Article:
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Hentzenwerke Publishing and Visual FoxPro Books

"Didn't you say you weren't going to publish any more FoxPro books? But now you announce a VFP 9 book. What's up?


1. Microsoft bought Fox software over a decade ago as a competitive move against Borland, which at the time had both dBASE and Paradox. Hard to remember that they were actually a major software company at one point, huh? Anyway, Microsoft had tried to develop an inhouse database a couple of times and had failed, so they bought Fox software. Many saw the acquisition of Fox as a stalling maneauver until they could do their own in-house database.

2. Microsoft promoted FoxPro 2.x for a year or two, until Borland was ground up. Then they started using it as a testing ground for new technology, while at the same time, letting it's public face languish. With VFP 3, the "MSFT is killing FoxPro" stories started to surface.

3. At that point, they undertook a campaign to let Fox slowly wither away. They put minimal resources into the product, and stopped marketing it outside the existing customer base. Ten years later, outside of a handful of loyal developers and customers, Fox has disappeared from visibility. They have not advertised and promoted the product outside of the VFP market for a decade, and have cut ties to every form of promotion that would attract attention to VFP.

4. Their intent all along has been to let VFP gradually lose market share. The regular threads that whine "Microsoft should market VFP more" are silly. They don't want to grow the Fox market. They want it to languish and slowly disappear. Get it through your heads, folks! They want Fox to slowly go away, and they want Fox developers to move to .NET.

I challenge you to find a single place where a MSFT or VFP marketing has publicly said they want to grow the Fox market. You will never get anyone on the team to say that, because it flat out isn't true.

5. I personally have outlined plans to grow the Fox market several times and talked with Microsoft about them. Their response, each time, was to laugh out loud at me.

Ask yourself - does Microsoft treat VFP as Fox Software did? Do they promote it with the passion and fervor that Fulton and Co. did?

You know in your heart that the answer is 'no'.

6. Eventually the market shrank to the point where even a single guy working out of his house couldn't profitably publish books about FoxPro. When I made that announcement, I'm sure there was dancing in the street in Redmond, as it meant that they were just one step closer to seeing the Fox market disappear.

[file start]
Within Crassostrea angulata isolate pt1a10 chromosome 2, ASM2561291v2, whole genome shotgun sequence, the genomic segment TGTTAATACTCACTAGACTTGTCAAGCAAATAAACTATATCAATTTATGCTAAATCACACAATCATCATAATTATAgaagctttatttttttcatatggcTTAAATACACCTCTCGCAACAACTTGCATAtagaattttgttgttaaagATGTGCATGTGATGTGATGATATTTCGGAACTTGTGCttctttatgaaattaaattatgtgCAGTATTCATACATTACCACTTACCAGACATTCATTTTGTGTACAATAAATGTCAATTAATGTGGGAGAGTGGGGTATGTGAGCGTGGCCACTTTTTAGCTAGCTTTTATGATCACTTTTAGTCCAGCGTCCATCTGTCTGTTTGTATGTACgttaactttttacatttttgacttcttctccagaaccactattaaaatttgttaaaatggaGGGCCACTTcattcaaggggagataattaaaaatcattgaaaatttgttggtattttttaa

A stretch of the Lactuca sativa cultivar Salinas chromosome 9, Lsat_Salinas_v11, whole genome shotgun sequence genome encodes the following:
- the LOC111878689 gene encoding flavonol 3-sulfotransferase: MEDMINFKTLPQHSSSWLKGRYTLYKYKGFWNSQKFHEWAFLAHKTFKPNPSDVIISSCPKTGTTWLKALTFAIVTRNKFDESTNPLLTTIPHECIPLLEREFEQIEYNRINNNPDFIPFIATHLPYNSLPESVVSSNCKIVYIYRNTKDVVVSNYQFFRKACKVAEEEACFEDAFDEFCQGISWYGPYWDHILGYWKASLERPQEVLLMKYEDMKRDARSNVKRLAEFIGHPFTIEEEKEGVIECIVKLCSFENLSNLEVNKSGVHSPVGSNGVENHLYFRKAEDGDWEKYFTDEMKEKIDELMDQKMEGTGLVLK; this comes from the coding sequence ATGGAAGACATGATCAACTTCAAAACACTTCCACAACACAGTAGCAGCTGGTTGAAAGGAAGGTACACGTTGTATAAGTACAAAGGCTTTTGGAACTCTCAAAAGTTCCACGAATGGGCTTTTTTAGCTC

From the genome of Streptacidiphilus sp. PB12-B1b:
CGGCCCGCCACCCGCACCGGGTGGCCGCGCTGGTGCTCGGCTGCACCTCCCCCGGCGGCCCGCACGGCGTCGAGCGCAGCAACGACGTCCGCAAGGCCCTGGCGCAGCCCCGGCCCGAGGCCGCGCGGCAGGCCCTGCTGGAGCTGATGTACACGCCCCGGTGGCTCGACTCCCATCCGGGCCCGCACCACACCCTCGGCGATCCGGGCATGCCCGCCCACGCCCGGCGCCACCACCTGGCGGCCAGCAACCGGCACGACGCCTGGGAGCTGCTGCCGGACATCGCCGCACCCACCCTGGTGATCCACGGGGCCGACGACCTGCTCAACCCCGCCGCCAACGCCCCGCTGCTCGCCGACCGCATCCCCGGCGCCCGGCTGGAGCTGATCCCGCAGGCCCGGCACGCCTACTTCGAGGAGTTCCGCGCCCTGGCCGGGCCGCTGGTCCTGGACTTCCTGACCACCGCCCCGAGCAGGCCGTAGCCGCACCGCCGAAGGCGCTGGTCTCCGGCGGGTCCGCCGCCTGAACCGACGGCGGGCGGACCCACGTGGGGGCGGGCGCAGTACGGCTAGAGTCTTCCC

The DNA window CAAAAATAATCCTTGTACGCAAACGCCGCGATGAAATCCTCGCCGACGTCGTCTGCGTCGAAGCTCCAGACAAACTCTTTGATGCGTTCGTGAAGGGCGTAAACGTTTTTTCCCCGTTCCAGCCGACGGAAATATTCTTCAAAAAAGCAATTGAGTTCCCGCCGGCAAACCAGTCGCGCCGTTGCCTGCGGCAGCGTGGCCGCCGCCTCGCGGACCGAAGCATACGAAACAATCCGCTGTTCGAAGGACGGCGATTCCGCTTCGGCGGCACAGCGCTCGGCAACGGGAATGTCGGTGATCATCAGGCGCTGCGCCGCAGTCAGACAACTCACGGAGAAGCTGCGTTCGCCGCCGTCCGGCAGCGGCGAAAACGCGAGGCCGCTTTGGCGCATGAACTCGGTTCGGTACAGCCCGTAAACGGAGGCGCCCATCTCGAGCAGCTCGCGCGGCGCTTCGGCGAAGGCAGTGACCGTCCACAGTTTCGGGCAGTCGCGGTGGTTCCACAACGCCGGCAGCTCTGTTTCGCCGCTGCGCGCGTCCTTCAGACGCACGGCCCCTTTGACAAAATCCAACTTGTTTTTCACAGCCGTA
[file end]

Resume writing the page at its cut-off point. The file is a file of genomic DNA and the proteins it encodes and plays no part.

7. Some people took that announcement as me saying that "I hate FoxPro", and that was a ridiculous interpretation. I love FoxPro, and still use it every day, maintaining my legacy apps, and if I could run FoxPro on Linux without fear of retribution or other legal action from Microsoft, I would be running it for another decade. I'm sure that many of you will be supporting VFP apps well into the 2010's. But for me, there's no longer a profitable business in publishing books.

8. So what's the deal about this New In Nine book on VFP 9? Well, Fox publishing has become a hobby. With the assistance of my printer, I've figured out how to economically produce short runs of books - 250 to 500 copies. It's still not a trivial job - including the costs for production, editing, layout, indexing, shipping, and so on, are still fixed, and it still takes just as much of my time. But I've gotten the printing costs down to a more managable level.

Of course, there's one other issue here. The authors. There was a time when a VFP author of mine could expect to reel in $20,000-$40,000 for a book, which was well above industry average. That was when we sold thousands of books. Thanks to the non-effort of MSFT, those times are long gone.

9. I'd publish a half-dozen VFP 9 (or 10, or 11 <g>) books if there were authors willing to write for the minimal royalties that the reduced sales generate now. I still have a half-dozen VFP-centric topics that need to be covered. But I can't ask someone to spend hundreds or thousands of hours to write a book that will only sell a few hundred copies, and generate less money in royalties than a busy week of consulting would.

(You might ask yourself why someone would want to, if they're only going to sell, at most, less than a thousand books. The answer is, as has always been the truth for many computer book authors, is credentials. If you write the definitive work on VFP and cryptography, or VFP and email automation, or VFP and the Windows API, you now have a calling card that is worth its weight in gold when it comes time to call on a prospective client. Many of my authors have done just that - parlayed a single book into multiple lucrative consulting gigs. I personally never lost a competitive bid after my "Programming VFP 3.0" book came out. It was impossible for another shop to compete when they admitted they learned Visual FoxPro from the book that one of their competitors wrote. Heh!)

It's quite a credit to Tamar, Doug, Rick, Toni and Jim that they're willing to lose their summer to writing and editing a book that they're going to make very little money from. I'll do everything I can to help them generate consulting work from their book.

10. I'll still publish VFP books if someone wants to write them. But make no mistake - this is no longer a profit generating business. Just like Detroit manufacturers and sells small cars at a loss, the FoxPro book market has turned into a professionally run hobby that breaks even at best. "Sorry 'bout that, Chief." Don't shoot the messenger.

Whil Hentzen


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